misterdecibel
03-29-2008, 08:34 PM
I lift, usually, but have been lazy and unmotivated for the past year or so. I need to get back to the gym.

Disco Man
03-31-2008, 05:09 PM
I don't do the traditional barbells, etc., but rather Russian Kettlebell free-weights.
They're basically a cannonball with a handle on them.
:)

http://www.russiankettlebells.com/

They're better than dumbells, as the weight is centered under your hand, so more effort goes into the actual lift. But the stabilizer muscles are still activated. They're also good for developing the forearms, as you need to grip them firmly when doing snatches with them (so they don't flip around and bang up your wrist!)

Turkish get-ups are killers, too.
http://www.youtube.com/watch?v=RqyIuFIdgRk

Chip H.



Intersting, I have noticed that kettleballs are gaining in popularity in the last few years with a few of the bodybuilding sites now promoting them.

Do you have any problems with the kettleball hurting your top forearm? It appears to apply a lot pressure there. The modern dumbbell replaced the kettleball since the weight portion of the dumbbell does not touch any of the arm. How do you work your triceps and biceps with your kettleballs?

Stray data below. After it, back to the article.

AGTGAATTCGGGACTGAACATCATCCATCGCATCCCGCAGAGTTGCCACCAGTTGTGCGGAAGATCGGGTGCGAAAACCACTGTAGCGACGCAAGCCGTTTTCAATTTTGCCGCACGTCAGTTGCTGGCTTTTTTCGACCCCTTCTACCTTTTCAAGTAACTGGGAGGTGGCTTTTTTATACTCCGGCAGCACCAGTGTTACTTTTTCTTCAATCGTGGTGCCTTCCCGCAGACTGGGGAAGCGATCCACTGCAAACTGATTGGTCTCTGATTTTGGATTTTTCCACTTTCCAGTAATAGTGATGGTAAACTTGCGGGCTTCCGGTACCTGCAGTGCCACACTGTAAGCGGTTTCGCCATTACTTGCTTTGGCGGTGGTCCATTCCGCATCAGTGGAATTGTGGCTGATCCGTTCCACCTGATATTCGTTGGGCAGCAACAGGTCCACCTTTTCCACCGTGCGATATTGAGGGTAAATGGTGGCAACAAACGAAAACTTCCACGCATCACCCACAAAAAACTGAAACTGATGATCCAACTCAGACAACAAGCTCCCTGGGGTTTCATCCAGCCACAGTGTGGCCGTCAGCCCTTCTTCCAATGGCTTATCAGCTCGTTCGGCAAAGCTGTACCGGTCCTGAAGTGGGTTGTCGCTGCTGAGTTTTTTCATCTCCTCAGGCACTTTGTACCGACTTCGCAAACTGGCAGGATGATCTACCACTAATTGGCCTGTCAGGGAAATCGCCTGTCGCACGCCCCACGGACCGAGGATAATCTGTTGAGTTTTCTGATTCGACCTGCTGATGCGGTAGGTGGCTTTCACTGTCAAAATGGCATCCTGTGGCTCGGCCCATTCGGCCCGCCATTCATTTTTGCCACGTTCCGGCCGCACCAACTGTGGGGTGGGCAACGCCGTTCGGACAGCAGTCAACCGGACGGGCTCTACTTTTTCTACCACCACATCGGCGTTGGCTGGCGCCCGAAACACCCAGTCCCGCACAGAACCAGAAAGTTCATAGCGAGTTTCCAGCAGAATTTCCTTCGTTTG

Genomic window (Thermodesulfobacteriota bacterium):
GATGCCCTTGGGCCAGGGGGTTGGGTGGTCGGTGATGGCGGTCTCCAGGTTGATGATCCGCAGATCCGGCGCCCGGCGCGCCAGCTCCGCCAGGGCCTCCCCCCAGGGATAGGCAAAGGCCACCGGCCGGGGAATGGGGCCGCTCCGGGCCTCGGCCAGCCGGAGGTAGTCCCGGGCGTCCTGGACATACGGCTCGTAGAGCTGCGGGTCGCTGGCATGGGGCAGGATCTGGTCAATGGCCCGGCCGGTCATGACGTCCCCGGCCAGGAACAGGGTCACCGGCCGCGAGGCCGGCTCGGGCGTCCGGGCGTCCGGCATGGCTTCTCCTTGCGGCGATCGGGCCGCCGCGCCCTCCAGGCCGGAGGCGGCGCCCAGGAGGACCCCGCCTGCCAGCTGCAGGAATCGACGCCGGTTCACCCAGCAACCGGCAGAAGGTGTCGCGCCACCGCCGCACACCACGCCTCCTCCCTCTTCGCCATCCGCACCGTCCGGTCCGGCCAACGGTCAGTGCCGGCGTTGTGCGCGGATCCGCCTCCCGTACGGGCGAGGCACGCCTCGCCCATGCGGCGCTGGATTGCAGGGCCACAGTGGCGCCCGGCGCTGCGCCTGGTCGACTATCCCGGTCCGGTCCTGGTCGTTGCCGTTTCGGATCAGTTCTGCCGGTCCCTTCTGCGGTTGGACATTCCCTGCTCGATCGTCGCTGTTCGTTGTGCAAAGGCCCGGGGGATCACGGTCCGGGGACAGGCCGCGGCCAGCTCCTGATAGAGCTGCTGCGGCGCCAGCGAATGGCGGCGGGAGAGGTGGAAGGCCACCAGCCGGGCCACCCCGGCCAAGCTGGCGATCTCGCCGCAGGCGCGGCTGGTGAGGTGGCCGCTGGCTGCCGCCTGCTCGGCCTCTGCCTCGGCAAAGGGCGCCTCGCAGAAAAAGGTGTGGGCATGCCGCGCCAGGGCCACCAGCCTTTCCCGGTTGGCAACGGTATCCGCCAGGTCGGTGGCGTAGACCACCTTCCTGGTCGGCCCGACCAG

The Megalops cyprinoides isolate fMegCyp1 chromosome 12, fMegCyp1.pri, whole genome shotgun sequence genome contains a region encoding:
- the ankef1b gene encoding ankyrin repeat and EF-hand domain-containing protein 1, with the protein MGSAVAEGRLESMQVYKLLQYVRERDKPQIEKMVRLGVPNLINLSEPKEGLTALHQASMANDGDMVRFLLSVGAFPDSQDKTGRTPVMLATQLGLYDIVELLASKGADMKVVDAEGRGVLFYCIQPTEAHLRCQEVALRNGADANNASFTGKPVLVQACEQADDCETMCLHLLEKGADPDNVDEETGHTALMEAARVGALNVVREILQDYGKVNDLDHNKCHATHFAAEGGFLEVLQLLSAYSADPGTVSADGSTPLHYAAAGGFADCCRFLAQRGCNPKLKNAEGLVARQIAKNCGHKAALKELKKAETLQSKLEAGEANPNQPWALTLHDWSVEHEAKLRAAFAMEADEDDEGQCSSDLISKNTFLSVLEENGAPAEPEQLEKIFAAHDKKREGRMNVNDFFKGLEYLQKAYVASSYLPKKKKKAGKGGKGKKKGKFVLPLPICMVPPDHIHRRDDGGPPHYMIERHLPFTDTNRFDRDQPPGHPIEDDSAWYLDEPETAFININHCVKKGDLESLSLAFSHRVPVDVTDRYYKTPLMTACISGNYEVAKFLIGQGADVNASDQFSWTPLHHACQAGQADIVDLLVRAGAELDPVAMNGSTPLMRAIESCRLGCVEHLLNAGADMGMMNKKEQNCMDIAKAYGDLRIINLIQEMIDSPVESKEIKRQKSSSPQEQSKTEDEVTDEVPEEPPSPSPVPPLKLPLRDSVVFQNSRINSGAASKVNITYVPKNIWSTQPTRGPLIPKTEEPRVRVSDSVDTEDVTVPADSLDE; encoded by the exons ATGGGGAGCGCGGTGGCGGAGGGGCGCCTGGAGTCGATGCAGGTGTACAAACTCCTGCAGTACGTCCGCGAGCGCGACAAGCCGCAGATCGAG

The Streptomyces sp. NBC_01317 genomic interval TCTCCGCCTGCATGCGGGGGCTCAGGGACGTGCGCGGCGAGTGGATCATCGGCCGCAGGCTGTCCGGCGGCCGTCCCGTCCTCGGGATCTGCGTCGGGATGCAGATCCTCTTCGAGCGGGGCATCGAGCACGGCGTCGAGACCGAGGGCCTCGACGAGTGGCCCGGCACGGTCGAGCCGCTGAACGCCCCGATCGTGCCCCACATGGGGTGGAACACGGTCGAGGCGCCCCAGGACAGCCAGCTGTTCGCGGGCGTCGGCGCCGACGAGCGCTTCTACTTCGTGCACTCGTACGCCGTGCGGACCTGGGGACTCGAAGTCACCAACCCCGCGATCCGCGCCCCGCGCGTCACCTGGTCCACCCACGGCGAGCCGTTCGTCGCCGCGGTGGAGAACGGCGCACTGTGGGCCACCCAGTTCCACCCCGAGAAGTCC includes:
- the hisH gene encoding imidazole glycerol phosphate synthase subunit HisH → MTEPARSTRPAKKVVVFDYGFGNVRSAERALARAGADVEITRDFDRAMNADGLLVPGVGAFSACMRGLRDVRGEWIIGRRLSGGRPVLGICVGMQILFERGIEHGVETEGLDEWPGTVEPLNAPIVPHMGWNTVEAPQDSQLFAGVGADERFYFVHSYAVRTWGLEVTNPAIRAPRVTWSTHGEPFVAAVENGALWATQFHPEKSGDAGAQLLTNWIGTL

Disco Man
03-31-2008, 05:22 PM
I make my living in a roofing factory throwing 80 pound bundles of shingles. Every now and then, we'll get a kid in who lifts weights and he finds out real quick there IS a difference. I've done it for 30+ years and don't even think about slinging bundles. When I was younger, I did lift weights but it got to where I couldn't find shirts to fit. I wear a 48 inch chest on jackets but if I want to button my shirt, I need a 19 1/2 inch neck.


I don't jog either. My legs are just not built for it with really short shins. I sit tall but I'm only 6 foot when I stand. Basically, if you see me running, try to keep up. Somethings after me or something is about to go BOOM!